Wednesday, September 21, 2016

Haze from fires set last year may have killed over 100,000 in Asia

And at least part, if not almost all, of the reason for more land clearing for agriculture is the increasing population.

By Joe Cochrane New York Times September 19, 2016

The forest fire and haze disaster in Southeast Asia last year, caused mostly by land clearing, may have led to the deaths of more than 100,000 people, according to a study released Monday by researchers from two US universities.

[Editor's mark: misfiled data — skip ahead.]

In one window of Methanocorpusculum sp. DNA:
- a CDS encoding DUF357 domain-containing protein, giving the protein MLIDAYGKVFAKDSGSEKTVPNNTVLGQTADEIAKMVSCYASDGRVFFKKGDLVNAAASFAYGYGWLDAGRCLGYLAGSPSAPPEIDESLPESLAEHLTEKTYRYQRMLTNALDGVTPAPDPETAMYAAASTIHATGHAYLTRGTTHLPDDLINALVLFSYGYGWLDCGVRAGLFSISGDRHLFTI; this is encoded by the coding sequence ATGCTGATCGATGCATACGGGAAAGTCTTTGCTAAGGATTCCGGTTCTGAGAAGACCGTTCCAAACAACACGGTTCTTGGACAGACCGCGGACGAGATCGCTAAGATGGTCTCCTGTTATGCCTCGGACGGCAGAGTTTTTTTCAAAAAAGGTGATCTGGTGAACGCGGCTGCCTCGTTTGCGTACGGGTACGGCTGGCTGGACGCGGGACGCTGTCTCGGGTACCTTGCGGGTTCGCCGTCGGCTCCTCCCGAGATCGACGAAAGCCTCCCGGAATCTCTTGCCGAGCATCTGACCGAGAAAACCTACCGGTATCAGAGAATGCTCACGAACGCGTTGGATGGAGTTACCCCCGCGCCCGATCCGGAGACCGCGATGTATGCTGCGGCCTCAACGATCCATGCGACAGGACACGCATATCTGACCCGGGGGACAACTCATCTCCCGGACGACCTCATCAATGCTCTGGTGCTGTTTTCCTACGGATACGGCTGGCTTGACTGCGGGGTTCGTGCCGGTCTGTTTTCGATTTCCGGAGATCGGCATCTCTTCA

The vast majority of the pollution cases were in Indonesia, where fires were deliberately set to clear land for agriculture.

The study, led by public health and atmospheric modeling scientists from Harvard and Columbia, estimated that 91,600 people in Indonesia, 6,500 in Malaysia, and 2,200 in Singapore may have died prematurely because of exposure to fine particle pollution from burning forests, in particular carbon-rich peatlands.


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